Stanley is a classic storyteller. As an artist or her work involves a media and contains movement, mystery and suspense; as a wife and mother, she basks in the vital role of nurturer, and as a teacher she stretches her own horizons with and parking was thinking from a lot time of pursuing her art.
Stanley recognizes her "stories" - visual experiences that come to her, often in the form of dreams and the daydreams -in a journal , which then becomes the sketchbook from which she distills the dreams into paintings . Once she is dedicated as an artist, working up to 40 hours a week at her studio, but she also enjoys teaching, privately and at a nearby colleges: " Painting is so egocentric, so solitary, it's nice to get outside yourself, " she says of her passion the passing it on.
Helen Stanley Group in Farmington, Mexico, the past 20 years she has lived in San Rafael, Calif., just across the Golden Gate Bridge from San Francisco. Married to sculpture Rodger Jacobsen , when she met while a student at San Francisco Art Institute, the couple lives with their 17 year-old son on a wooded acre of land in Marin county. Here Stanley enjoys the luxury of spontaneous walks through dense woods all the way to the sea. She is usually accompanied by her to dogs and often laden with enough art supplies to complete small paintings on location.
Despite avant-garde training in abstract expressionism at the Art Institute of San Francisco ("I drove up their from Farmington with my older brother and a pickup truck, " she recalls, laughing at her own fresh out of high school naiveté) and the degree in print making, Stanley found herself a strong desire to return to drawing.
"In those days, and painted have the, dark, campuses, but I never did feel like that macho paint was me. After less the institute, I took two years off from my art to study seriously with a fine chef.
"Cooking, I found, had absolutes; you put many hours of effort into a work that is consumed in minutes. It teaches you to let go, " Stanley says, adding that she found a definite and valuable connection between this and her painting .
Although Stanley's enjoyment of cooking continues -"I like the nurturing aspects of it when " -she resumed painting after the birth of her son Jessie, self -nicknamed " Zero. "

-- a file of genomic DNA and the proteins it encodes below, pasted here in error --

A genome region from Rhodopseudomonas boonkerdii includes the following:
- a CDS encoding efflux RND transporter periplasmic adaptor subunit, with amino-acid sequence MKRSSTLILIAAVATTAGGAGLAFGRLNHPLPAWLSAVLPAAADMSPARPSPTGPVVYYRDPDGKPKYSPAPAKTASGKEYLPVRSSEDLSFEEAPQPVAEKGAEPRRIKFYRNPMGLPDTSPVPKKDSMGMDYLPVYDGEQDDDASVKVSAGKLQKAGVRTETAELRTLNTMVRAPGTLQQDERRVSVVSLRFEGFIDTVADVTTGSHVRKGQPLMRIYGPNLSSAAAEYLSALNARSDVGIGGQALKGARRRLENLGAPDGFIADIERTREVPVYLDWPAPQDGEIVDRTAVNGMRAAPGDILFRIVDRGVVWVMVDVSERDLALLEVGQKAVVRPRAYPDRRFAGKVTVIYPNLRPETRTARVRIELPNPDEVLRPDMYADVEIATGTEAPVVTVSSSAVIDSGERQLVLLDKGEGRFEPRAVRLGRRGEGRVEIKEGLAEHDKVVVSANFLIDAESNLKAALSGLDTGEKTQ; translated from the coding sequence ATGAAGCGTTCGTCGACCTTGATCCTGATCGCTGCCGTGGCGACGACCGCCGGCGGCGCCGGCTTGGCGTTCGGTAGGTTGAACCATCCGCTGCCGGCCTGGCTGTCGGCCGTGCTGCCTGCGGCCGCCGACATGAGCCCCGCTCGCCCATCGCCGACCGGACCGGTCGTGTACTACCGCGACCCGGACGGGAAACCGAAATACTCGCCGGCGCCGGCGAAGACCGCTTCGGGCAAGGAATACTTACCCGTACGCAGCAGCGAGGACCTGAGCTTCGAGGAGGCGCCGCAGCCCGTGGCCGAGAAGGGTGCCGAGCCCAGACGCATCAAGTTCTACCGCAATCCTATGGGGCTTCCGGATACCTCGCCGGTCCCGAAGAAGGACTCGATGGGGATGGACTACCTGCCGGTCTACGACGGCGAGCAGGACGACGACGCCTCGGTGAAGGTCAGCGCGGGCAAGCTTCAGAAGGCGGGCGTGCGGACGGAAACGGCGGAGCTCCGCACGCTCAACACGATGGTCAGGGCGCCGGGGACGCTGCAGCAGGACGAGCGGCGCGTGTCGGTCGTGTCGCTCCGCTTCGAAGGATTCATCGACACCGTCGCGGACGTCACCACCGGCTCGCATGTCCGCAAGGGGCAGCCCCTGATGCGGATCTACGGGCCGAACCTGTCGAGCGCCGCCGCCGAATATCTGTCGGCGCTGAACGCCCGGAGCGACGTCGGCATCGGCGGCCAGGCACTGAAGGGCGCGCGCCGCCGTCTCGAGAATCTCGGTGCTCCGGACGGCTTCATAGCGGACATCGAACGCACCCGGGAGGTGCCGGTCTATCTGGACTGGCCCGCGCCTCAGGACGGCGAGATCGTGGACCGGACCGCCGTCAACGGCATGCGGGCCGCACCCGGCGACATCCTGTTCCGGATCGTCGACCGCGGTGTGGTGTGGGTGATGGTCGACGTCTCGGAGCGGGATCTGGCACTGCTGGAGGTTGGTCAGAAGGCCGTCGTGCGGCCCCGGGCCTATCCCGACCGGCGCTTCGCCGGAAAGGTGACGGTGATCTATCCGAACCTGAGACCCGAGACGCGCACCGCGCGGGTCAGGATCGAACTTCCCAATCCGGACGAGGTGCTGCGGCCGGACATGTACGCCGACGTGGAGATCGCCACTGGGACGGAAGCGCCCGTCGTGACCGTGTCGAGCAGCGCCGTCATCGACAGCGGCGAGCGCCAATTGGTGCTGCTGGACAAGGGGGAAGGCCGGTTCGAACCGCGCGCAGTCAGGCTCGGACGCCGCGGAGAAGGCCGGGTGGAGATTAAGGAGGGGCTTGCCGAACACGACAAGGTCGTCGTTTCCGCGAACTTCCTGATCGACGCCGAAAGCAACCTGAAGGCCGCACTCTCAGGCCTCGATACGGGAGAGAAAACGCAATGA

The household at that time also included two stepdaughters, Zoe now 24 and Kelcey now 28.
" When I started painting again, I did a lot of watercolor for the next 10 years. I could be small pieces, and because it was nontoxic, I didn't have to worry about leaving it out. Watercolor works in well with the interruptions in a typical of child-ring, said she can put down a washed and then come back to it later. My work then was very accurate and realistic, and included a lot of still lifes."
Today Stanley still love to draw, and for work remains, in many ways accurate and realistic. But it evolves and the influence of her early days in New Mexico has emerged as the dominant theme." Despite all those years and Marin County, I am still a New Mexico girl, " she says laughing.
From early childhood, when her interest in art became obvious, Stanley enjoyed the complete support and encouragement of for parents. Her father, a petroleum geologist, and her mother , a school teacher, met in Socorro, New Mexico and later moved to Farmington.
Stanley recalls her own fascination with a rich material culture of the pre historic Anasazi, as well as the modern Navajo, Apache and Ute , that was so abundant around Farmington, located and the Four Corners region." You couldn't walk across the football field and at Farmington high without picking up chunks of prehistoric pot shards.
"I have an emotional relationship with American Indians, rather than a logical or historical one. This has helped to open my eyes of the cultures of the world and the objects people make, both practical and spiritual and has given me confidence to explore my own architectural artistic expressions. "
A strong theme and Stanley's current work is her interest in vessels or containers-like objects that she often cuts out into freeing and-form shapes, adding a third dimension, or at least an illusion of one. Sometimes the vessel is literal, such as a detailed oil painting of an Anasazi bolt tilted towards the viewer with a ladder extending of from the base. But other times it is implied, such as a richly rendered pastel of a shaft of light eliminating a portion of space contained within a kiva.
Stanley also admits to the influence of living have for lifetime with a sculptor (Rodger Jacobsen as a welder who works primarily in steel, and much of her own art is concerned with shape and volume. "The way light falls on and on to it kills one and understanding of volume, " she says.
And within that space, lie the drama and mystery i.e. the story, which Stanley starts and the viewer must finish. " Like many visual artist, I find it difficult to explain what and why I paint . It's a mystery to me and I do not want to disturb it, just to let it be an intuitive and expressive as possible. "
Like all good mysteries, one cannot help but be drawn into the story of a Stanley painting.